In ArcGIS Version 9.1, Esri introduced the Network Analyst in ArcGIS Desktop. The capability to do network analysis has been present in ArcInfo for years, but it had to be accessed through typed commands, rather than by point-and-click activities.
The sorts of networks that Network Analyst deals with are primarily composed of roads. You might think of network analysis as sort of a simulation of a vehicle, confined to streets, whose driver wants to get from A to B by the shortest route or in the least time—staying on the roads, of course. Or network analysis can develop service areas, considering the network, such as assigning voters to the nearest polling place.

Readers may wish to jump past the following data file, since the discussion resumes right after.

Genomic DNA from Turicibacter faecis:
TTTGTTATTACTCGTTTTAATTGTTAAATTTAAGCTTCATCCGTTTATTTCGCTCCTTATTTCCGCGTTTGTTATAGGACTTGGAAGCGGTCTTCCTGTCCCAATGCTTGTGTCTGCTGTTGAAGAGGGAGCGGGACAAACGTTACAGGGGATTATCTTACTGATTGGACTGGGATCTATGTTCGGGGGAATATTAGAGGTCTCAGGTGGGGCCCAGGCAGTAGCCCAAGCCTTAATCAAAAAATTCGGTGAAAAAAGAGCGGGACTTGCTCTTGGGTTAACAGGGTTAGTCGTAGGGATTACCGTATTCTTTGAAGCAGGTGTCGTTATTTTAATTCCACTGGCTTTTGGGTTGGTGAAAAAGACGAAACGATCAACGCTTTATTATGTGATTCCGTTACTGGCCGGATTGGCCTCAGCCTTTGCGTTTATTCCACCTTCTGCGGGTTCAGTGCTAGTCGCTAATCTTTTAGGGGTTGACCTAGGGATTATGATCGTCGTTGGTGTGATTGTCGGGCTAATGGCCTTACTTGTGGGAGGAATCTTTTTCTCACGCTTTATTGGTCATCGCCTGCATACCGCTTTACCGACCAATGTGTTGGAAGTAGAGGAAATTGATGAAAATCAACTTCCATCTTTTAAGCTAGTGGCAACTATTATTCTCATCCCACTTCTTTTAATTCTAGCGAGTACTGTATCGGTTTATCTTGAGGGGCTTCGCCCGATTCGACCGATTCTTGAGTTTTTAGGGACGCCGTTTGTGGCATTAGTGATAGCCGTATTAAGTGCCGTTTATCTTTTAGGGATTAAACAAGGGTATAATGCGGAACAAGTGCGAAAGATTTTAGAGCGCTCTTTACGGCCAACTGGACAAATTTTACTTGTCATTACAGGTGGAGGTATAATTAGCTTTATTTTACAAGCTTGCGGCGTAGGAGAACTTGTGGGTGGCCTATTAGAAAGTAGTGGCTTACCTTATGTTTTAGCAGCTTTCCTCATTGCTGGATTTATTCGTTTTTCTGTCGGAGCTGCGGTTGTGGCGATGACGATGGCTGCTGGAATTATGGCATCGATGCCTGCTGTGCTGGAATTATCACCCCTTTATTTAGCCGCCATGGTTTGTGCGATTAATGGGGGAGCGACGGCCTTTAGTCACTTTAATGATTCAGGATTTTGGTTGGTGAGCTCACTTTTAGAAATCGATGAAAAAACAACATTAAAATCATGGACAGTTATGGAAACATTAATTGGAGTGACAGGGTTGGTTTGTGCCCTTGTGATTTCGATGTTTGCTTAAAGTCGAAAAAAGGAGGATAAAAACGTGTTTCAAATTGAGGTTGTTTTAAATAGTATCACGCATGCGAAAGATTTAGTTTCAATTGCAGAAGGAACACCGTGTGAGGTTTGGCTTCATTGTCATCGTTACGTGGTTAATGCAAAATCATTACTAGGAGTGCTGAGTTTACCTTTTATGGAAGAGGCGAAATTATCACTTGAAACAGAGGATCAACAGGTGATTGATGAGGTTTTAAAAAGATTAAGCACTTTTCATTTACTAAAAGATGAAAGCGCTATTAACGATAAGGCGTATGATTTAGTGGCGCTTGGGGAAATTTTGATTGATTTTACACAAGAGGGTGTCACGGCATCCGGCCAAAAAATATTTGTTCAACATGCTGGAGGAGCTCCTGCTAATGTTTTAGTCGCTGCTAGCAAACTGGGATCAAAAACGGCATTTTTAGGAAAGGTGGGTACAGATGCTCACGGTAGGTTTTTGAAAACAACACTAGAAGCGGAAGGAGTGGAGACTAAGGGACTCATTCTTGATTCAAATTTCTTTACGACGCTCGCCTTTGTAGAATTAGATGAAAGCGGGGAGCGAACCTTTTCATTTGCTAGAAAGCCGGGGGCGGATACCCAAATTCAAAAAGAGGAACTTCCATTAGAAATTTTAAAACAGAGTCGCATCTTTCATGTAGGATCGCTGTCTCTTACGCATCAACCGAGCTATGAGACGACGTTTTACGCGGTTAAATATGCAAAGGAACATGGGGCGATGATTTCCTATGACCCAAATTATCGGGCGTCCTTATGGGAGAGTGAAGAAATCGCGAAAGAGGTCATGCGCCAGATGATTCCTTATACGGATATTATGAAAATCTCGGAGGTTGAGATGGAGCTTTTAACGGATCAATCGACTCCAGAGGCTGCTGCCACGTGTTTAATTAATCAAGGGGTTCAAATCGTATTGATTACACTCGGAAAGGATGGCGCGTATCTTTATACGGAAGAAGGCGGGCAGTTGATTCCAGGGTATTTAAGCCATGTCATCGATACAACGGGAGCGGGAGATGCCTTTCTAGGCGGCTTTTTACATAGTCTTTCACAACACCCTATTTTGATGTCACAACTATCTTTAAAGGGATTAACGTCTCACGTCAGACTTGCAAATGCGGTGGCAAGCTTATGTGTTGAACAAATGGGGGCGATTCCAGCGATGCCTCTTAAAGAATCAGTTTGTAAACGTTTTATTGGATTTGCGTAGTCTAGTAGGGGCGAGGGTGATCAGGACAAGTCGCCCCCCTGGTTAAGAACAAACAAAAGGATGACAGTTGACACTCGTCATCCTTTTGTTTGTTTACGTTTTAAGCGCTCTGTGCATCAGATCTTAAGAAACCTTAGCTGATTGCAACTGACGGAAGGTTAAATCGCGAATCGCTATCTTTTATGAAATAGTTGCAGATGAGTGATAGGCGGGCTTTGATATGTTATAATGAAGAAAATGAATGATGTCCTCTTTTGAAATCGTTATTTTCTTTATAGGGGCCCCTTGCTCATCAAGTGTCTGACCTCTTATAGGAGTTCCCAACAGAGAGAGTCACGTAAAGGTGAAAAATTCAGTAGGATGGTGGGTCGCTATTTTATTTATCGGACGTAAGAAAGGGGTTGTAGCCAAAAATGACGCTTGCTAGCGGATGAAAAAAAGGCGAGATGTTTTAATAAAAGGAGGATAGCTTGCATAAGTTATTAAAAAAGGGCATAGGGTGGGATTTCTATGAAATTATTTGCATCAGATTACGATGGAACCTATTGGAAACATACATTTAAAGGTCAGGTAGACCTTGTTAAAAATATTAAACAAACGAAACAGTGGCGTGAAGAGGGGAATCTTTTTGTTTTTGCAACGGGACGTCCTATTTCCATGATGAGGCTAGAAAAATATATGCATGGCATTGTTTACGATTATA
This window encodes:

To analyze a network, one needs a network to analyze—and this is no mean feat. First, you have to have all the sort of data that is, very roughly, supplied by TIGER-like files. Then the actual lengths, in linear units—not degrees of latitude and longitude—of segments must be developed. The connectivity of segments must be ensured. Since time is usually as important as distance, the time to traverse each segment needs to be produced. While traffic signals and turns from one segment to the next aren’t reflected in distance calculations, they very much affect time. So tables, for each intersection, that describe averages of how long it takes to turn right, turn left, or go straight are needed. Also, the 99 percent of you who have driven a car know that the time it takes to drive a particular block ...